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[imgcontainer right] [img:seedsaver.jpg] President Barack Obama spoke yesterday at Seed Savers, an Iowa company that saves heirloom seeds. He was on his “rural tour.” He did not mention that, at one time, his Department of Justice was investigating seed ownership in the U.S., looking for violations of antitrust laws. [/imgcontainer]
We found it interesting that President Barack Obama would speak at the Seed Savers Exchange in Decorah, Iowa, yesterday. One of the big issues in parts of rural America is seed ownership. And one of the areas where the Obama administration has failed to act is on an investigation into who owns, controls and profits from seeds.
Over two years ago, the Obama Administration announced it was opening an investigation into antitrust violations in the agriculture business. One of the areas the Department of Justice and Agriculture said they would investigate was the ownership of seed.
That was a good choice. A study in 2009 found that “seed industry is one of the most concentrated in agriculture. The top four firms account for 43 percent of the global commercial seed market, which includes both public and proprietary varieties sold. They also account for 50 percent of the global proprietary seed market.”
This is a huge issue in farming communities. Farmers aren’t allowed to save the seeds from the crops they grow. In 2008, there were standing room only meetings across the Farm Belt about seed ownership.
So, the President comes to Seed Savers, which does the good work of collecting heirloom seeds. He is on a “rural tour” but he is apparently unaware that the issue of seed ownership is a rural issue that, at one time, was a focus of his administration.
• The 2012 thoroughbred horse foal crop will be the smallest since 1971, the Lexington Herald-Leader reports. Only 24,700 foals are expected this year in North America, down 8.5% from 2011.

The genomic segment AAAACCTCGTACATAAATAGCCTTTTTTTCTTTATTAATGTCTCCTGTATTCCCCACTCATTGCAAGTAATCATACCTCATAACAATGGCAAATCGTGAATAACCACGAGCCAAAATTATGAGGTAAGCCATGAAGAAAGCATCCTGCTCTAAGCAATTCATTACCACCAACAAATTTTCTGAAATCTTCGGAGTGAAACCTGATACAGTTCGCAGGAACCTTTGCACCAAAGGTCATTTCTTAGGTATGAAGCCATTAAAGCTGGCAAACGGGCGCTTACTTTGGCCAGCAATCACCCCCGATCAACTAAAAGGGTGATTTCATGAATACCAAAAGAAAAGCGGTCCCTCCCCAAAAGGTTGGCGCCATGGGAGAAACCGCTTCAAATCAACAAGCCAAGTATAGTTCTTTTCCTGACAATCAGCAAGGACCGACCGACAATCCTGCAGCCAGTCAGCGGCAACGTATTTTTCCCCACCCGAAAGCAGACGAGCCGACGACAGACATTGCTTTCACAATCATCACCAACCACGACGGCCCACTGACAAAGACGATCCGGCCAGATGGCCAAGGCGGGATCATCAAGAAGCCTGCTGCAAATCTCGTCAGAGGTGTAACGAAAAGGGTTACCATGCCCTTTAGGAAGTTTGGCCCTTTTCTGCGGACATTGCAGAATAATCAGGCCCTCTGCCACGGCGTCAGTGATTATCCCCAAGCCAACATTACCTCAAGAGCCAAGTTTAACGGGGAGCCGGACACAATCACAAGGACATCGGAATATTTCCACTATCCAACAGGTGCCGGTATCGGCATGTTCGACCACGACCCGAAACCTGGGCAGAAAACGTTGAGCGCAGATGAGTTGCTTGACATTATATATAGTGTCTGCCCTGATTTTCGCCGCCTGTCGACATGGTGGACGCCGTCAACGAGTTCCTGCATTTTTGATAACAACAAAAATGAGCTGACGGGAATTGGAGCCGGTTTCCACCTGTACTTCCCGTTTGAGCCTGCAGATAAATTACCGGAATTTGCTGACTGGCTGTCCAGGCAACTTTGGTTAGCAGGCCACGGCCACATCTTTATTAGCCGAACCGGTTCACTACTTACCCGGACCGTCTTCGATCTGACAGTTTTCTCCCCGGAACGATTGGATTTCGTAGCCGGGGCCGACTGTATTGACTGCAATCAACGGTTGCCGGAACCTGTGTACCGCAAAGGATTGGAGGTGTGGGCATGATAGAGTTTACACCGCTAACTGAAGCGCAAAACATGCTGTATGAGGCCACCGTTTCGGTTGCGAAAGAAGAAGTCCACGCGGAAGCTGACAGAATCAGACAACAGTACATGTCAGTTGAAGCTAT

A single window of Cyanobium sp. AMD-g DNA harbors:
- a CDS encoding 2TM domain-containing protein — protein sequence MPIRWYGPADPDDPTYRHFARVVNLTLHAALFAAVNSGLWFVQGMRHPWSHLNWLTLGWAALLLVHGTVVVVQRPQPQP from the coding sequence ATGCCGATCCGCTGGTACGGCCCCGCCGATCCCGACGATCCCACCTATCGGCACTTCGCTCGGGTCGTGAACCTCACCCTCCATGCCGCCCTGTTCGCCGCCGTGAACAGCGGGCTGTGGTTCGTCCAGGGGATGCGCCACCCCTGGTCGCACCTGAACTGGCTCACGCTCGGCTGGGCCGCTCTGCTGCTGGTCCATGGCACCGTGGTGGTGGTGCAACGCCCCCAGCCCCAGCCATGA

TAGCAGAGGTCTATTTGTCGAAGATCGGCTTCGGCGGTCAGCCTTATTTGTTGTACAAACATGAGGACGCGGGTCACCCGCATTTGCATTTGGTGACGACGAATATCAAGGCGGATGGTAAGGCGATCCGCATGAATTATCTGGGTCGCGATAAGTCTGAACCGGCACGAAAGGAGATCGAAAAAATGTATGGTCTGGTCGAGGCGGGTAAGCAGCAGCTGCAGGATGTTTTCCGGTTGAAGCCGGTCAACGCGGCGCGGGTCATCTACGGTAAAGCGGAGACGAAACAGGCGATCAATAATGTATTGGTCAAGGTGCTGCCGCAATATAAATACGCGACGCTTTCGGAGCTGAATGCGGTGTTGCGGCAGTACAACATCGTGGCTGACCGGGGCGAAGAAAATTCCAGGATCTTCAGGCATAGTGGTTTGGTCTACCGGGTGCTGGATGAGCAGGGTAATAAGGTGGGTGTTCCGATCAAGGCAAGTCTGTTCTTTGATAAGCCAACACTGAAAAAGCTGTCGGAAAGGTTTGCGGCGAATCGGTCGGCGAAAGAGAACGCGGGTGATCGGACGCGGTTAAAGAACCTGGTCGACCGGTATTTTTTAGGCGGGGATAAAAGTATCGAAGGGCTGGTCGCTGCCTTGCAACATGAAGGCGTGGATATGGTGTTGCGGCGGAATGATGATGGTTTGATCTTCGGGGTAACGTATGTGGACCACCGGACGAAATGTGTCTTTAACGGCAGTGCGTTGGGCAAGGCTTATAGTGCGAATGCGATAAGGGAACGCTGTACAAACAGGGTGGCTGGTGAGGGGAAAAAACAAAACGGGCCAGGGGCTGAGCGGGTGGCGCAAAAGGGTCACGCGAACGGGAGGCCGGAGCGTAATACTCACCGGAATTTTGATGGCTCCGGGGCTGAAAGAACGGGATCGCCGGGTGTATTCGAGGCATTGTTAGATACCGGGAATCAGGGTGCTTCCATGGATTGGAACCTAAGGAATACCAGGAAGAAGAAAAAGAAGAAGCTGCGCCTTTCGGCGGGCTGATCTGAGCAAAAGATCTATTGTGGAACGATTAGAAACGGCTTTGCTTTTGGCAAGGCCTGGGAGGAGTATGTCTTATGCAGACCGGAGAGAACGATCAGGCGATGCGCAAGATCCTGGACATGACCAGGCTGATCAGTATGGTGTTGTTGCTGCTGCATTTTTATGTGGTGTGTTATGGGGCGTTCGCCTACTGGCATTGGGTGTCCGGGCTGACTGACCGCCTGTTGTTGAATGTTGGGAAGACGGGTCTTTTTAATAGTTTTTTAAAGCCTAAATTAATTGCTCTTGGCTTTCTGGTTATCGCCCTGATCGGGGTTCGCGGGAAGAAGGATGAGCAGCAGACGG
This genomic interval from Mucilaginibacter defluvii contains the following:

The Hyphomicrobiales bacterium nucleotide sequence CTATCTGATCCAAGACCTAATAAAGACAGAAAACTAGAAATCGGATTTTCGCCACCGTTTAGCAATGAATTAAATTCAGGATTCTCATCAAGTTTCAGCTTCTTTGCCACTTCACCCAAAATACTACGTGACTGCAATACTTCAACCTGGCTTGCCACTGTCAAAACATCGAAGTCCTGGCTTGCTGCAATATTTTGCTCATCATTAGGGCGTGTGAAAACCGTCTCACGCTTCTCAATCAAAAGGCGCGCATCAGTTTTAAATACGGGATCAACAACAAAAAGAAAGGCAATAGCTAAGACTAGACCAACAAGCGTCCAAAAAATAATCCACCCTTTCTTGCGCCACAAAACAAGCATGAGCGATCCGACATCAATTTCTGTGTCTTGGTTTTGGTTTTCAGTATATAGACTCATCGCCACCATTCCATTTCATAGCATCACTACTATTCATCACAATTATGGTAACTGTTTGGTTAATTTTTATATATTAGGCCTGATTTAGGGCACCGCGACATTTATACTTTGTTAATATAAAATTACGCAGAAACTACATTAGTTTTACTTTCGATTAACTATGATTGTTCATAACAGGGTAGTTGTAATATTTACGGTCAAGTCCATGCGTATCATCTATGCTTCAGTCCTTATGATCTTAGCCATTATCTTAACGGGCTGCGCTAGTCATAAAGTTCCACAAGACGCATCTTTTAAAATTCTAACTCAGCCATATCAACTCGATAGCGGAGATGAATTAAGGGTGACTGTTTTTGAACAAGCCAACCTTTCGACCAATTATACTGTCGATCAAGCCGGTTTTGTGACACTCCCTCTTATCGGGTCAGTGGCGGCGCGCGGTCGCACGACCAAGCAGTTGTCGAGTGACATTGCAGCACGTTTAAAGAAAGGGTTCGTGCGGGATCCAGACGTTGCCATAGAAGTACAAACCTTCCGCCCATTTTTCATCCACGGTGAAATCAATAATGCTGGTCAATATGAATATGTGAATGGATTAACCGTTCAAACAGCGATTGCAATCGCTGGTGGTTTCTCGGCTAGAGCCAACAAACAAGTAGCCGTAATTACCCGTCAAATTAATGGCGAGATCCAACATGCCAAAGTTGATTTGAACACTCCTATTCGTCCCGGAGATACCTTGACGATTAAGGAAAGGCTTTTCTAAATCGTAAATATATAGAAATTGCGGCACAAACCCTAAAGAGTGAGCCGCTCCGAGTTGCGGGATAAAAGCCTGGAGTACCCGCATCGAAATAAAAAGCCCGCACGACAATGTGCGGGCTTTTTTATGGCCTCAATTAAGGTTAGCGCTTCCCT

A new report on the racing industry finds that the racing handle will decline an additional 25% in the next decade and the number of viable tracks will decline by 27%. Oh, and owner’s losses will grow by 50%.
•Walmart’s second quarter profits were up 5.7% — but that increase was due to international sales growth and cost cutting.
Revenues in its U.S. stores were flat. This was the ninth consecutive quarter where Walmart stores open for at least a year reported sales below the same quarter the year before.
“We remain concerned about the economic pressure on our customers and the uncertain impact on their shopping behavior,” said Bill Simon,Wal-Mart’s U.S. president and chief executive in a statement.
• Texas Gov. Rick Perry, campaigning in Iowa, claimed the federal Department of Transportation was going to require farmers driving tractors on public roads to obtain a commercial license.
The DOT dropped this idea the week before, however.
•A study by Essentia Institute of Rural Health has found that rural residents of the major fruit and vegetable producing states eat less fresh produce than do urbanites. Hawaii’s rural residents were the only exception.
Nawal Lutfiyya, epidemiologist, who led the research, said that cost is an impediment, “You could be a rural person living next to a huge farm that produces fruits and vegetables and not have the means to buy them.”
According to Essentia, Dr. Lutfiyya also found that “rural adults living in households with children are less likely to consume fruits and vegetables than adults without kids,” Dr. Lutfiyya says. “Adequate fruit and vegetable consumption reduces the risk for a number of diseases and early death.”
Here’s the full paper on the fruit-and-vegetable consumption patterns.
Essentia Health is headquarted in Duluth, MN.
• A sign of returning recession, perhaps? The Lexington Herald-Leader’s editorial page notes a rise in the number of copper thefts in Kentucky:
We haven’t seen any statistics, but the anecdotal evidence is disturbing. Copper thefts declined in 2008 with the price of copper, but appear to be soaring again as copper prices have rebounded to above 2006 levels.
Professional offices in Lexington, rural phone lines, churches, electrical substations — all have been disabled by copper thefts in recent weeks.
The latest fatality, a 22-year-old man, was electrocuted last month, apparently while attempting to steal copper wire from an electric substation in McCreary County.